Smart growth news – December 6

The future of cities? An unusual way of untangling gridlock
MSNBC, December 2, 2011
Janette Sadik-Khan is on a mission to tame New York’s mean streets. As transportation commissioner for New York City, she’s closed off half of Times Square to traffic and converted 260 miles of city streets into bike lanes. Her goal is to reduce the city’s carbon footprint and manage New York’s notorious traffic, while possibly creating a blueprint for other cities around the world.

Mayor’s goal: Bring 10,000 new families to city in a decade
Baltimore Sun, December 5, 2011
Mayor Stephanie Rawlings-Blake hopes to attract 10,000 families to Baltimore in the next decade — which would reverse more than a half-century of population decline — and would like to serve at least one more term beyond the one she begins Tuesday…”If Baltimore is to have a future, the leadership in the city has to focus on making the city a vibrant, growing city,” Rawlings-Blake said in an interview Monday. “If you’re not focused on growing it, you’re resigned to a slow death.”

Riverfront trail is a window to KC’s past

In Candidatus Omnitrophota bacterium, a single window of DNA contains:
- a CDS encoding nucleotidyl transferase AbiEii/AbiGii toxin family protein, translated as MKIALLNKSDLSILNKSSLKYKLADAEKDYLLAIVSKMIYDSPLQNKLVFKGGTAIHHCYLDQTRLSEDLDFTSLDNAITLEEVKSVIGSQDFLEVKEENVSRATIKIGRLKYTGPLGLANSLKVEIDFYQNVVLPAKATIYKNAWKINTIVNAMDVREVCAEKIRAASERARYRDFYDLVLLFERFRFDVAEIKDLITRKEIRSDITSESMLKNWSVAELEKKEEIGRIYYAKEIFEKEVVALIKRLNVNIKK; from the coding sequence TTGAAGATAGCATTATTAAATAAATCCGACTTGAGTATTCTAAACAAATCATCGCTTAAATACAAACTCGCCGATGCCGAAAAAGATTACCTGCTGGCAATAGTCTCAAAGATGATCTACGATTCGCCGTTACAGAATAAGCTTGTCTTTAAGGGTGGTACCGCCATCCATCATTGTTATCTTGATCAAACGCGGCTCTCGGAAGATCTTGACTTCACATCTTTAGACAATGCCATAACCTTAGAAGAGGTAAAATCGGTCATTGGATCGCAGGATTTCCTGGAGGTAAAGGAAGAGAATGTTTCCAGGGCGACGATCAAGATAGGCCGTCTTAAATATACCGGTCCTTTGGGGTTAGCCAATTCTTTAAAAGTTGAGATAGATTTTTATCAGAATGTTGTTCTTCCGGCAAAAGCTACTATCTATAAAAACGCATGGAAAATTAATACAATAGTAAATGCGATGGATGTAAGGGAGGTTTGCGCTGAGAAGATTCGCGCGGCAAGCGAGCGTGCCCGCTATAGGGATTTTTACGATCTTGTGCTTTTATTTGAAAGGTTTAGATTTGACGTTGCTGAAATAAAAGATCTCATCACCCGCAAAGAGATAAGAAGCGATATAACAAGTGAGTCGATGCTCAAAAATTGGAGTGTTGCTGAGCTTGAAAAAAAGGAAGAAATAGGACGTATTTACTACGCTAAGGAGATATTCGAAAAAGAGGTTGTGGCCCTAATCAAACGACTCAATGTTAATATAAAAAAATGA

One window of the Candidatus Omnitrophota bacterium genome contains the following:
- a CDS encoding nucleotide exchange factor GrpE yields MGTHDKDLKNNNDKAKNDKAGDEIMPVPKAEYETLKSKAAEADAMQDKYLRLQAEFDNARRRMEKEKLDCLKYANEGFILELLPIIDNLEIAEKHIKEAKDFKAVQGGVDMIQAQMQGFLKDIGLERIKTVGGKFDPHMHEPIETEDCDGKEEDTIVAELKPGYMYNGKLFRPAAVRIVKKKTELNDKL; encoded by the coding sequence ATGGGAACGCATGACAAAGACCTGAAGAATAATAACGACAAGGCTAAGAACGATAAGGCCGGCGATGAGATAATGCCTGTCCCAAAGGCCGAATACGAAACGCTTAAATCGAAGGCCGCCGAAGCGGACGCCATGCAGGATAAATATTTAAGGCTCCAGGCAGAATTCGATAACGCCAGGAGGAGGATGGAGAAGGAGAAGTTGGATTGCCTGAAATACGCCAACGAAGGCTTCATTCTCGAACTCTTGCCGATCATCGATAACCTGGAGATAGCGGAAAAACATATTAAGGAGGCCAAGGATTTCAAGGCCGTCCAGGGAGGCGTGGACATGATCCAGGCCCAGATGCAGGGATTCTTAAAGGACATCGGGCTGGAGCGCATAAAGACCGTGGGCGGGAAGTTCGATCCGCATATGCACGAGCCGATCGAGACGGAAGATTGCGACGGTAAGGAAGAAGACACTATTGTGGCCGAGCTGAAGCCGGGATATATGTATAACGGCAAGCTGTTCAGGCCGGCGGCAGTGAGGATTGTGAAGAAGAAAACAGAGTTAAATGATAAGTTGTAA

Kansas City Star, December 5, 2011
Kansas City’s Riverfront Heritage Trail has given residents their best chance to practically touch the Missouri River’s edge, at Berkley Park and other downtown destinations. Now, in its latest phases in the West Bottoms, the trail is providing residents with other powerful connections to the city’s history and heritage.

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Secretaries LaHood, Donovan on public transportation and connecting to jobs

Department of Transportation Secretary Ray LaHood and Department of Housing and Urban Development Secretary Shaun Donovan spoke at the Brookings Institution’s Metropolitan Policy Program and on today’s Huffington Post about a new report on how public transportation helps American workers connect to jobs.

“Missed Opportunity: Transit and Jobs in Metropolitan America,” is “a first-of-its-kind analysis that shows how transit systems link workers to jobs in metropolitan America.” The report emphasizes the importance of not just the location and frequency of transit service, but ultimately how well transit aligns with where people work and live. LaHood and Donovan explain that public transportation plays a crucial role in the American economy, and better coordination between federal agencies can yield even greater benefits from this important resource.

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